I had been imprisoned in a Soviet labor camp for teaching Torah. In the barracks, the hardened criminals regularly played cards, although the possession of such an amenity was strictly forbidden. On occasion, a guard would drop by in an effort to confiscate the deck of cards, but incredibly, he was never able to find it.
One day, I asked one of the card players how they always managed to hide the deck. The inmate responded: “We are experienced thieves and we have quick hands. When a guard comes in, we slip the cards into his pocket. That is the one place he would never think of looking. And when he leaves, we slip the cards out again.”
Just as the guard never thought to look inside his own pockets, we tend not to search our own “pockets” of imperfection but instead look into the “pockets” of those around us. Were we to look in our own pockets, at our own flaws, we would realize that change is not easy. And once we accepted that, we would be more patient with others and less eager to criticize them.
Replacing criticism with words of praise and admiration tends to reinforce the behavior that elicited the praise. Consistently praising your spouse’s and your own positive attributes develops and strengthens those qualities.
It is important to stay confident and hopeful about your own and your spouse’s ability to achieve positive change. This will give you the clarity, equanimity, and energy to go on. Continually finding fault with someone usually discourages them from trying to change. Denigrating yourself for every misstep may lead you to give up on the idea of self-improvement. Instead, treat your spouse and yourself with unconditional kindness and love—even if you have to force yourself to do so. The more loving you act, the more love you feel and the more you will receive.
The Tzemach Tzedek, Rabbi Menachem Mendel Schneersohn, taught that since the soul of every Jew is connected to all other Jews, if you harbor negativity towards yourself or towards someone else, your heart is not whole. Ahavas Yisrael, love for your fellow Jew (including yourself!), is a key that will open the gate to G-d’s mercy. The more you develop this love, the happier your home will be, and the stronger your connection to G-d.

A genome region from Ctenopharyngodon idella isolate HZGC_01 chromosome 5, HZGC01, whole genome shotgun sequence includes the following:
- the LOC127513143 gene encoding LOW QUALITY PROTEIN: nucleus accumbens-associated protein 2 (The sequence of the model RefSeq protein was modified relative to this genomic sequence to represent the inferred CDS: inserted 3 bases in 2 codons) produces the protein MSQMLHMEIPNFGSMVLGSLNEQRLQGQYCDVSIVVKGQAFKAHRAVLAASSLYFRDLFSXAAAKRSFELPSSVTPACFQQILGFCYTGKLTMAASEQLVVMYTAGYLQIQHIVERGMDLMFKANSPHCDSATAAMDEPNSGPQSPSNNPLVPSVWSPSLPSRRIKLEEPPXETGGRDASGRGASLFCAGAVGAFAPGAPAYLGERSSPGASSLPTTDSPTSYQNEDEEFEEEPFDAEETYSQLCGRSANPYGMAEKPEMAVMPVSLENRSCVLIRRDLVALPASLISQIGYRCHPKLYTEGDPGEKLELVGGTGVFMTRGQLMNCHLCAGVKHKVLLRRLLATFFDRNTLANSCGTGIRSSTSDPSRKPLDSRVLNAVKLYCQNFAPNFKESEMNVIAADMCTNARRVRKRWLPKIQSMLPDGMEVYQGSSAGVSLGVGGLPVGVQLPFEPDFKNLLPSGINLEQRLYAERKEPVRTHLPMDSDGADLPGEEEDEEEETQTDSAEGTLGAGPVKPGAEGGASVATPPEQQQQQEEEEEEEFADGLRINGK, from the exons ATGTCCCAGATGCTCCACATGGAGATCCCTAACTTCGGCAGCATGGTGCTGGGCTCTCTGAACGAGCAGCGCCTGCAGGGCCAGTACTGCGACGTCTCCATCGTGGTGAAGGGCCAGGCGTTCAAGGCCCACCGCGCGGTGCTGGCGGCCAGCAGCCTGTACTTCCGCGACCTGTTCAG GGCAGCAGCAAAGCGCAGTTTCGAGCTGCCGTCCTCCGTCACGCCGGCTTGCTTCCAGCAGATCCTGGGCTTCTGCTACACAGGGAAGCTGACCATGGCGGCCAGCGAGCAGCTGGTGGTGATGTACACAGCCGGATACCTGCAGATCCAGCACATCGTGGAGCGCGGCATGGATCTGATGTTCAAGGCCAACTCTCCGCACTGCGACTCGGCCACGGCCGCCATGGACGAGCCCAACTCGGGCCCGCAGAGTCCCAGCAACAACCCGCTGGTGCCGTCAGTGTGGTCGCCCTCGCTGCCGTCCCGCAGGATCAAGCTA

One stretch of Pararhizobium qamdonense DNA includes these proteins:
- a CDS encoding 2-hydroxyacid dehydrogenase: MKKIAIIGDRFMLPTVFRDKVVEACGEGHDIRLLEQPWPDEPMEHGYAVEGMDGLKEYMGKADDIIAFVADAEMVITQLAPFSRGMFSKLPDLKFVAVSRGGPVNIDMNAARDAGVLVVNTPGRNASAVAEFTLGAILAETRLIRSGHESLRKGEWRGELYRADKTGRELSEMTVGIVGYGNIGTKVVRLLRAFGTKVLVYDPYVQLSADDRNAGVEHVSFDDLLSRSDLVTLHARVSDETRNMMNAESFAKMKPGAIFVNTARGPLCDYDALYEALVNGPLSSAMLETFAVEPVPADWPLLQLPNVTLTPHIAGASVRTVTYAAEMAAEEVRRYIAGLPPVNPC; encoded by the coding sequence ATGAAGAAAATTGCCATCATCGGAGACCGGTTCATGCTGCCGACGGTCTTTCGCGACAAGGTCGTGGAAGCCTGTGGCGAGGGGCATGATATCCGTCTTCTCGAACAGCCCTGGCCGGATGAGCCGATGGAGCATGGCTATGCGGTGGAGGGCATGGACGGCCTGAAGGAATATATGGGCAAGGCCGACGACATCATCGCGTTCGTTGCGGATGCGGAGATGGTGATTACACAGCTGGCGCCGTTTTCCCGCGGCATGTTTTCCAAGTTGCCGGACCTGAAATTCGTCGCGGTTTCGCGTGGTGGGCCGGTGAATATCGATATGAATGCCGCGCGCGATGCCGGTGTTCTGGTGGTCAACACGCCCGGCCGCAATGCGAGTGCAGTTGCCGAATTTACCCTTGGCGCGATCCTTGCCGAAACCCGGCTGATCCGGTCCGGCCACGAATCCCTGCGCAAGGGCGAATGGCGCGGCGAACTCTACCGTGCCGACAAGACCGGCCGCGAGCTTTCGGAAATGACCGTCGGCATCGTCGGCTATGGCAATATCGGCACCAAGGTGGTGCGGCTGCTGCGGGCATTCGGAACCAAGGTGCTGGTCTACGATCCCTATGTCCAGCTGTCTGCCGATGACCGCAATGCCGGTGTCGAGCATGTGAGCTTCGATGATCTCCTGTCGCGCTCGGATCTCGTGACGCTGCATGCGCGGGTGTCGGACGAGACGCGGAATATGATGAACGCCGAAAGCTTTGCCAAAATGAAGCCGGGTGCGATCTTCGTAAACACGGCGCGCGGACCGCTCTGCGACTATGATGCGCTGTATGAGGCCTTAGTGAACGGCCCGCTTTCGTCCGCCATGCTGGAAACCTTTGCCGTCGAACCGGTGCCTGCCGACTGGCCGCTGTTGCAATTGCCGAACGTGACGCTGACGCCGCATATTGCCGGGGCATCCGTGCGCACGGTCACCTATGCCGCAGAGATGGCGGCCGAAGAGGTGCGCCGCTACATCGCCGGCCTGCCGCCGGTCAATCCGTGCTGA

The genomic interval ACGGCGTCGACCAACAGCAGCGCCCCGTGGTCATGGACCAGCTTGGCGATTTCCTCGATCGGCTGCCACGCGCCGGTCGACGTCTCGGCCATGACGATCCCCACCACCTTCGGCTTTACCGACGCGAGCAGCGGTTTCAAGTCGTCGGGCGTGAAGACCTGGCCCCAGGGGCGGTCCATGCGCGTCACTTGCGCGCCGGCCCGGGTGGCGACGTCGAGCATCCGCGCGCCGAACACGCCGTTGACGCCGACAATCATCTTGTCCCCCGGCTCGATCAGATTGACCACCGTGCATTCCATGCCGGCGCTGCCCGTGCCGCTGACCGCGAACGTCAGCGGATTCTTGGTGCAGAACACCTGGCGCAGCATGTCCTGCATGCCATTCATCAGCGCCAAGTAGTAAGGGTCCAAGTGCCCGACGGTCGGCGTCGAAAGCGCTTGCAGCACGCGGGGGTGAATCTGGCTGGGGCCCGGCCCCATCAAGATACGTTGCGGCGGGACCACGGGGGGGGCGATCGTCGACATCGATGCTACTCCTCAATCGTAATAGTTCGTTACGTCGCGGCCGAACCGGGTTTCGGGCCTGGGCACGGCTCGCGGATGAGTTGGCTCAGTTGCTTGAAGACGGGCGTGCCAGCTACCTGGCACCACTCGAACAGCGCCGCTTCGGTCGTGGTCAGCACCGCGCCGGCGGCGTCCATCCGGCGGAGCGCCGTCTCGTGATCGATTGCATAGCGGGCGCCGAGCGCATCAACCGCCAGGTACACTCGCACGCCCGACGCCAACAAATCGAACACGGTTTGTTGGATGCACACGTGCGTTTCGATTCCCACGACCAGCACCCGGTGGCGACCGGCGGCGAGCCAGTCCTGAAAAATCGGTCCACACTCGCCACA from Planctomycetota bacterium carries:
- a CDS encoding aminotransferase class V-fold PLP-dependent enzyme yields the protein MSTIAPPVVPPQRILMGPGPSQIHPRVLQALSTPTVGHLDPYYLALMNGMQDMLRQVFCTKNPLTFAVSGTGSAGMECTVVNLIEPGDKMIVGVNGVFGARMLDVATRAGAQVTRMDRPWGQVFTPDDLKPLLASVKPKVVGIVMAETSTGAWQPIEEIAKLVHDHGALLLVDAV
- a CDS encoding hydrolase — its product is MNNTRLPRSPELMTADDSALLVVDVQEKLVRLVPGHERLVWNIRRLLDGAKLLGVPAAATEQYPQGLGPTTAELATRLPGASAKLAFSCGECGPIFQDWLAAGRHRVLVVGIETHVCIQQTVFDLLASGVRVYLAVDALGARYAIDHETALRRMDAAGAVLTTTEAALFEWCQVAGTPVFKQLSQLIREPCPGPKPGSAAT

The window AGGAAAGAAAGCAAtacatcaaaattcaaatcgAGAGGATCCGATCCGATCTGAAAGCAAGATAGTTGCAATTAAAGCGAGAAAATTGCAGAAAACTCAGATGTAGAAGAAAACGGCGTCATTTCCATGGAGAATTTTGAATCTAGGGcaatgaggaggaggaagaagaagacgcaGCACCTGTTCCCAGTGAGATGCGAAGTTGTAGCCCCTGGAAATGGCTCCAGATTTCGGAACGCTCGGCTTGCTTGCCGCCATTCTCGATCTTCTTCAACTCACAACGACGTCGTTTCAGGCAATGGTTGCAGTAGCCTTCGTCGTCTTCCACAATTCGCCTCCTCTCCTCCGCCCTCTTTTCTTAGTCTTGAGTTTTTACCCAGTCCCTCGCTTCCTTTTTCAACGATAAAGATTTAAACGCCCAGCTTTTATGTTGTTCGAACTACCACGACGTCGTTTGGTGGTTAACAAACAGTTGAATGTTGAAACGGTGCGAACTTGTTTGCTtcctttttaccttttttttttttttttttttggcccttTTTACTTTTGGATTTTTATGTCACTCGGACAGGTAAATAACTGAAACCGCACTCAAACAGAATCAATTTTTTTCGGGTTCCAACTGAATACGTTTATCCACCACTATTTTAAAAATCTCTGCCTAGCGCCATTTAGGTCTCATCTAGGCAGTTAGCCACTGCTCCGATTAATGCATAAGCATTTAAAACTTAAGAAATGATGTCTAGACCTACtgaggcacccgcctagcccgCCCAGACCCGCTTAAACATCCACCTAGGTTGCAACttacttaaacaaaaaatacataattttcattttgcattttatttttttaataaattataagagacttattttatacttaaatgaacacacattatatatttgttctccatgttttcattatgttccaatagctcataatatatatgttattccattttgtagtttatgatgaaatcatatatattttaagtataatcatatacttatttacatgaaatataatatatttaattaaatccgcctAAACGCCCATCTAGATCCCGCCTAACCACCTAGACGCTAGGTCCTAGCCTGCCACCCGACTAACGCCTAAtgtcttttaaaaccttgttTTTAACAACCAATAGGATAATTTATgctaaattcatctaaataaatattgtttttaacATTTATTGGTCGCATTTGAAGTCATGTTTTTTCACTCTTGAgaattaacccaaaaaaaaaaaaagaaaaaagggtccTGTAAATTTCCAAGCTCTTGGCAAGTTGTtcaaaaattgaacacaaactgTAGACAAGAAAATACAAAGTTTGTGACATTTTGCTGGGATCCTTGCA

Exercises and Meditations to Practice:
Recognize the positive in yourself: Write down three positive qualities you have. Recall the positive effect utilizing those qualities has on those around you. Then write down three positive qualities you wish you had. Visualize yourself possessing those qualities. Visualize yourself acting in a manner consistent with those positive traits. Visualize the positive effect mastering those qualities can have on your life.
Consider that your spouse possesses positive qualities that complement your own. Acknowledge the positive qualities your spouse possesses, and the beneficial effects that accompany them. Write them down. Then write down three positive qualities you wish your spouse possessed. Visualize him mastering those qualities and acting in a manner consistent with those positive traits. Visualize the positive effect that could have on your life together.
Strive to accept imperfections in yourself and your spouse. Identify a negative character trait that you possess and one that your spouse possesses. Envision yourself applying this trait in a positive way. Map out the steps you think would be necessary for you to make that happen.